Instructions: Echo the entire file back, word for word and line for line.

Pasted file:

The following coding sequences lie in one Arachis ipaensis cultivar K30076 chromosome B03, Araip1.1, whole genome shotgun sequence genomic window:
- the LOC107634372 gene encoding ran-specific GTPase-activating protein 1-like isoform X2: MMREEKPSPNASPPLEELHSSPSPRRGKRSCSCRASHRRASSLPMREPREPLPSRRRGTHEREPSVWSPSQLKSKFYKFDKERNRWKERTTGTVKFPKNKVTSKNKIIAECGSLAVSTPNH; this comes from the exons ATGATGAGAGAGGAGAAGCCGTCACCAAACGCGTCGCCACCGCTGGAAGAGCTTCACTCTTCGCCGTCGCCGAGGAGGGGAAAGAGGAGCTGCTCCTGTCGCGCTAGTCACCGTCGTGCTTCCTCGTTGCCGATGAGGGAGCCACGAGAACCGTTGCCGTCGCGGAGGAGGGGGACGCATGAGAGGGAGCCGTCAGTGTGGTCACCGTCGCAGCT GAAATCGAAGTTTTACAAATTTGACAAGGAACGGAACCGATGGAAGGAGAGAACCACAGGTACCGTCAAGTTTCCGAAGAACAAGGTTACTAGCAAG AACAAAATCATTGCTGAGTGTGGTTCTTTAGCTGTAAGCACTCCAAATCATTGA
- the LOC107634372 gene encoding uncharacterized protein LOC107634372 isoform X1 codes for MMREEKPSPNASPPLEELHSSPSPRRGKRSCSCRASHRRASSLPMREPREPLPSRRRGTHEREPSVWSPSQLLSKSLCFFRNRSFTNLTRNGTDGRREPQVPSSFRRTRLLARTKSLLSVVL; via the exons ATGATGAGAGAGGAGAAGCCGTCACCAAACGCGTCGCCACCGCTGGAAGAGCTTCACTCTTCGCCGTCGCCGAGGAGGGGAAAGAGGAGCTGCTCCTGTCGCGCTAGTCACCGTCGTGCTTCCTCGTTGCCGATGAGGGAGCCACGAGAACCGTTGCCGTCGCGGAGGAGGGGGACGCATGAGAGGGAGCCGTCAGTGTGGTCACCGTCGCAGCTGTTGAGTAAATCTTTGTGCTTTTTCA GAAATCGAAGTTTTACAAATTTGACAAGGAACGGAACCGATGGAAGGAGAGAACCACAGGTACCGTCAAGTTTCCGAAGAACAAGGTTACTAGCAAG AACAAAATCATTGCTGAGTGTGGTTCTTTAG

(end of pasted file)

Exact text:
The following coding sequences lie in one Arachis ipaensis cultivar K30076 chromosome B03, Araip1.1, whole genome shotgun sequence genomic window:
- the LOC107634372 gene encoding ran-specific GTPase-activating protein 1-like isoform X2: MMREEKPSPNASPPLEELHSSPSPRRGKRSCSCRASHRRASSLPMREPREPLPSRRRGTHEREPSVWSPSQLKSKFYKFDKERNRWKERTTGTVKFPKNKVTSKNKIIAECGSLAVSTPNH; this comes from the exons ATGATGAGAGAGGAGAAGCCGTCACCAAACGCGTCGCCACCGCTGGAAGAGCTTCACTCTTCGCCGTCGCCGAGGAGGGGAAAGAGGAGCTGCTCCTGTCGCGCTAGTCACCGTCGTGCTTCCTCGTTGCCGATGAGGGAGCCACGAGAACCGTTGCCGTCGCGGAGGAGGGGGACGCATGAGAGGGAGCCGTCAGTGTGGTCACCGTCGCAGCT GAAATCGAAGTTTTACAAATTTGACAAGGAACGGAACCGATGGAAGGAGAGAACCACAGGTACCGTCAAGTTTCCGAAGAACAAGGTTACTAGCAAG AACAAAATCATTGCTGAGTGTGGTTCTTTAGCTGTAAGCACTCCAAATCATTGA
- the LOC107634372 gene encoding uncharacterized protein LOC107634372 isoform X1 codes for MMREEKPSPNASPPLEELHSSPSPRRGKRSCSCRASHRRASSLPMREPREPLPSRRRGTHEREPSVWSPSQLLSKSLCFFRNRSFTNLTRNGTDGRREPQVPSSFRRTRLLARTKSLLSVVL; via the exons ATGATGAGAGAGGAGAAGCCGTCACCAAACGCGTCGCCACCGCTGGAAGAGCTTCACTCTTCGCCGTCGCCGAGGAGGGGAAAGAGGAGCTGCTCCTGTCGCGCTAGTCACCGTCGTGCTTCCTCGTTGCCGATGAGGGAGCCACGAGAACCGTTGCCGTCGCGGAGGAGGGGGACGCATGAGAGGGAGCCGTCAGTGTGGTCACCGTCGCAGCTGTTGAGTAAATCTTTGTGCTTTTTCA GAAATCGAAGTTTTACAAATTTGACAAGGAACGGAACCGATGGAAGGAGAGAACCACAGGTACCGTCAAGTTTCCGAAGAACAAGGTTACTAGCAAG AACAAAATCATTGCTGAGTGTGGTTCTTTAG